The relationship between Feldman and Kelly was a special one. Baruch Herzfeld, a close friend of Feldman, said they were kindred spirits — both tough New York characters who embodied all of the best characteristics of the Lower East Side’s artist community. Speaking of Kelly, Elissa Sampson added, “She is really giving something whose value is quite precious. It goes beyond the extraordinary. Patti deeply wants to inspire Ralph’s friends and family to also memorialize him in a way that gives back to community.”
Rabbi Bodner with Patti Kelly in 2015. Photos by Elissa Sampson.
180 Stanton St.
Urgent repairs just began at the Stanton Street Shul, part of a larger plan to protect one of the last remaining active synagogues on the Lower East Side.
The announcement was made yesterday by the leadership of the modern Orthodox congregation at 180 Stanton St. The project includes masonry repair and waterproofing. Crews are re-coating the roof, repairing brickwork in the back of the 103-year-old building and working on the interior of the rear wall.
According to a press release, “The current repairs are the first step in a larger renovation and restoration project that the congregation plans to undertake in order to ensure the longevity of its building, both as a living piece of a Lower East Side history whose landmarks are rapidly disappearing, and as a home for its vibrant and growing worship community.”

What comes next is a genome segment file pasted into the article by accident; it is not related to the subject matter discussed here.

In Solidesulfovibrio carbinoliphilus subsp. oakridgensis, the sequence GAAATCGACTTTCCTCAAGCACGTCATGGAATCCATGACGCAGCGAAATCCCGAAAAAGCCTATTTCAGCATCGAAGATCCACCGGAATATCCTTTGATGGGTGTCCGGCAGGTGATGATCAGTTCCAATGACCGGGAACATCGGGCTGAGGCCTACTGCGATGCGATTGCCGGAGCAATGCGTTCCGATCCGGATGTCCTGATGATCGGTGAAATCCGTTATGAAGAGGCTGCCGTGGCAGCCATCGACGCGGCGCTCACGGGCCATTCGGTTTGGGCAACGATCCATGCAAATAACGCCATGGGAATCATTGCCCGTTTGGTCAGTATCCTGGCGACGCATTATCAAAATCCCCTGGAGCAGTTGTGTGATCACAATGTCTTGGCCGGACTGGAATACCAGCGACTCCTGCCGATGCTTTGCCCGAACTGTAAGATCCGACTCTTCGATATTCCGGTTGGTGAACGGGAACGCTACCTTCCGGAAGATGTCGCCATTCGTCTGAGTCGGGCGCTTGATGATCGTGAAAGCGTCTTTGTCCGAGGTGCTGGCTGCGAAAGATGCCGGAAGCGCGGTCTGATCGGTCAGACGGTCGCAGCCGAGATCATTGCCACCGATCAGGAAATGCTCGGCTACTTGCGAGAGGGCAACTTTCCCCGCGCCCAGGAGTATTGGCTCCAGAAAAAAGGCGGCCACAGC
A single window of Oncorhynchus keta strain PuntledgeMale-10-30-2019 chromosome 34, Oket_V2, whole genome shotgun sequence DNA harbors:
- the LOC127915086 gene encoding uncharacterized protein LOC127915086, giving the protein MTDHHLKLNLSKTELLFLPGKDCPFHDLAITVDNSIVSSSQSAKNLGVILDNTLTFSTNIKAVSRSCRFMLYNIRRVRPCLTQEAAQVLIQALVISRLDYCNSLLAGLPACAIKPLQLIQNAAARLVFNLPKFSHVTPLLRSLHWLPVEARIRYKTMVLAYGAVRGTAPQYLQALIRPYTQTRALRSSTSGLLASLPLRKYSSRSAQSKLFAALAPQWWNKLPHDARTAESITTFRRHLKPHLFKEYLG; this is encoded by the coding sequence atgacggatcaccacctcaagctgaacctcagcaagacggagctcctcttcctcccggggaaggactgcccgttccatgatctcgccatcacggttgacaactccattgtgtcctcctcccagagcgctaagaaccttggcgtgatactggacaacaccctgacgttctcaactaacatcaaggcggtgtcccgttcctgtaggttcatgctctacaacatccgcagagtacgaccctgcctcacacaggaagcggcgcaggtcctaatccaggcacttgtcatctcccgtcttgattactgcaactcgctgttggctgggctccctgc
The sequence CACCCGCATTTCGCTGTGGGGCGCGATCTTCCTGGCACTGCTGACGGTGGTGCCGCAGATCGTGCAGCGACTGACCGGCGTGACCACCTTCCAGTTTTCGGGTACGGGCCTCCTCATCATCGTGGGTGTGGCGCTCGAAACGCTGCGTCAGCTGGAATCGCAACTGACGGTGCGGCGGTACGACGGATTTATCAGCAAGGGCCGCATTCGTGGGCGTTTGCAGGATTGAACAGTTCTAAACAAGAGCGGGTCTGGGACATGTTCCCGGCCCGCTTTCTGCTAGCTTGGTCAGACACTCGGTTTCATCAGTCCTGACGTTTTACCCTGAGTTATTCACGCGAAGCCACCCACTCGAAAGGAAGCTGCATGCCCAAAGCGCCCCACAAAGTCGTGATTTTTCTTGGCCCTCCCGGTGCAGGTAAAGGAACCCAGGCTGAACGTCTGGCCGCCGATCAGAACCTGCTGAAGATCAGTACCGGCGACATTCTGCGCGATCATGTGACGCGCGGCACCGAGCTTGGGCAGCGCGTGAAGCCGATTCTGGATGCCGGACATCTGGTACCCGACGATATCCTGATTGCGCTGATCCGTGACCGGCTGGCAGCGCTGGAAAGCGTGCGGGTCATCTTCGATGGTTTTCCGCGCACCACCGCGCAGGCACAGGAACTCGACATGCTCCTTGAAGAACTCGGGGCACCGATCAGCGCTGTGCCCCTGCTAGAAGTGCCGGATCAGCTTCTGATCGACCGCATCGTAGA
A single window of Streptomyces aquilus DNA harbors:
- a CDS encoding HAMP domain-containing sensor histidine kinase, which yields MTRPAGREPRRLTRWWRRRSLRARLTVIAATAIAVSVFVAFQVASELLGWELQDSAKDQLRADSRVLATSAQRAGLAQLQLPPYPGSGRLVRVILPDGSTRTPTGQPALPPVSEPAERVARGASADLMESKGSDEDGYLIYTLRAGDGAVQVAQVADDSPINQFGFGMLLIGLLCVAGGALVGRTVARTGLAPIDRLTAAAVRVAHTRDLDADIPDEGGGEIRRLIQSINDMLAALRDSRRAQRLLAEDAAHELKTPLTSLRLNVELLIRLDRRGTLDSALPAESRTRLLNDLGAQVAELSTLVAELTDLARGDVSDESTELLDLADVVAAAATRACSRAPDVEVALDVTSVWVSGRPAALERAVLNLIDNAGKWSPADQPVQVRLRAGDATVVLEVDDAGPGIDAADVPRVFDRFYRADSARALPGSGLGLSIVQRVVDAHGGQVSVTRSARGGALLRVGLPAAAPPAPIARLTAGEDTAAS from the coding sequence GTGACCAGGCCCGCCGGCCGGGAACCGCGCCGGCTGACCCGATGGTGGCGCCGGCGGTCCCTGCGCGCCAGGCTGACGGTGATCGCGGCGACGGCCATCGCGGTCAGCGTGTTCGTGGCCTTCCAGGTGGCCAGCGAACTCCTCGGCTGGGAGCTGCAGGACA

The renovation project is being paid for with several grants from the New York Landmarks Conservancy, as well as from private donations. The synagogue received a $30,000 challenge grant from the conservancy’s Jewish Heritage Fund. Historic architect Zach Rice is supervising the work, with Silman Associates as structural engineers and West New York Restoration as general contractor. The project is expected to extend through the summer and will be completed before the Jewish High Holidays begin in the fall.